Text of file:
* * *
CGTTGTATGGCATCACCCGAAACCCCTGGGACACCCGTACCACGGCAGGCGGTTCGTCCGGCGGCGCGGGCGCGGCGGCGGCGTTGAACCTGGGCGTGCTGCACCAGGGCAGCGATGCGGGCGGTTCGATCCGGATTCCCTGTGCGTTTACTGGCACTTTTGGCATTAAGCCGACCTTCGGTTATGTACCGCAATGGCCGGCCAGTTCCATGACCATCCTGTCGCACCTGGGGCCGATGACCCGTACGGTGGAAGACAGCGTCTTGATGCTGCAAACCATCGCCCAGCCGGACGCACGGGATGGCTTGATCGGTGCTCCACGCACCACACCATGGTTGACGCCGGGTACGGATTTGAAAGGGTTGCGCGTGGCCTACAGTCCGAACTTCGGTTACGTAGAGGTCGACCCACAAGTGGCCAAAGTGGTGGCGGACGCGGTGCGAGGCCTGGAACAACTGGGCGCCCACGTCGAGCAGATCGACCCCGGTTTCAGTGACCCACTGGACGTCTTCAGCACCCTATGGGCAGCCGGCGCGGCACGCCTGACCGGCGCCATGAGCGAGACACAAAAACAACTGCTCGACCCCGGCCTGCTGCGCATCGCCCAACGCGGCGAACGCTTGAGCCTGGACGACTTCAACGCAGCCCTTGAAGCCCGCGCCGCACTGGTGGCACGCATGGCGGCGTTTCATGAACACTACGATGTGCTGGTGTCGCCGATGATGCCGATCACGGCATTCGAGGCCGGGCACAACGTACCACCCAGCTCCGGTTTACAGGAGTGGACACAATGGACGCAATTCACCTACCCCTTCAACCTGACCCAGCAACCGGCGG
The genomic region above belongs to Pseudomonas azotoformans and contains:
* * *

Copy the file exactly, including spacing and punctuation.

CGTTGTATGGCATCACCCGAAACCCCTGGGACACCCGTACCACGGCAGGCGGTTCGTCCGGCGGCGCGGGCGCGGCGGCGGCGTTGAACCTGGGCGTGCTGCACCAGGGCAGCGATGCGGGCGGTTCGATCCGGATTCCCTGTGCGTTTACTGGCACTTTTGGCATTAAGCCGACCTTCGGTTATGTACCGCAATGGCCGGCCAGTTCCATGACCATCCTGTCGCACCTGGGGCCGATGACCCGTACGGTGGAAGACAGCGTCTTGATGCTGCAAACCATCGCCCAGCCGGACGCACGGGATGGCTTGATCGGTGCTCCACGCACCACACCATGGTTGACGCCGGGTACGGATTTGAAAGGGTTGCGCGTGGCCTACAGTCCGAACTTCGGTTACGTAGAGGTCGACCCACAAGTGGCCAAAGTGGTGGCGGACGCGGTGCGAGGCCTGGAACAACTGGGCGCCCACGTCGAGCAGATCGACCCCGGTTTCAGTGACCCACTGGACGTCTTCAGCACCCTATGGGCAGCCGGCGCGGCACGCCTGACCGGCGCCATGAGCGAGACACAAAAACAACTGCTCGACCCCGGCCTGCTGCGCATCGCCCAACGCGGCGAACGCTTGAGCCTGGACGACTTCAACGCAGCCCTTGAAGCCCGCGCCGCACTGGTGGCACGCATGGCGGCGTTTCATGAACACTACGATGTGCTGGTGTCGCCGATGATGCCGATCACGGCATTCGAGGCCGGGCACAACGTACCACCCAGCTCCGGTTTACAGGAGTGGACACAATGGACGCAATTCACCTACCCCTTCAACCTGACCCAGCAACCGGCGG
The genomic region above belongs to Pseudomonas azotoformans and contains: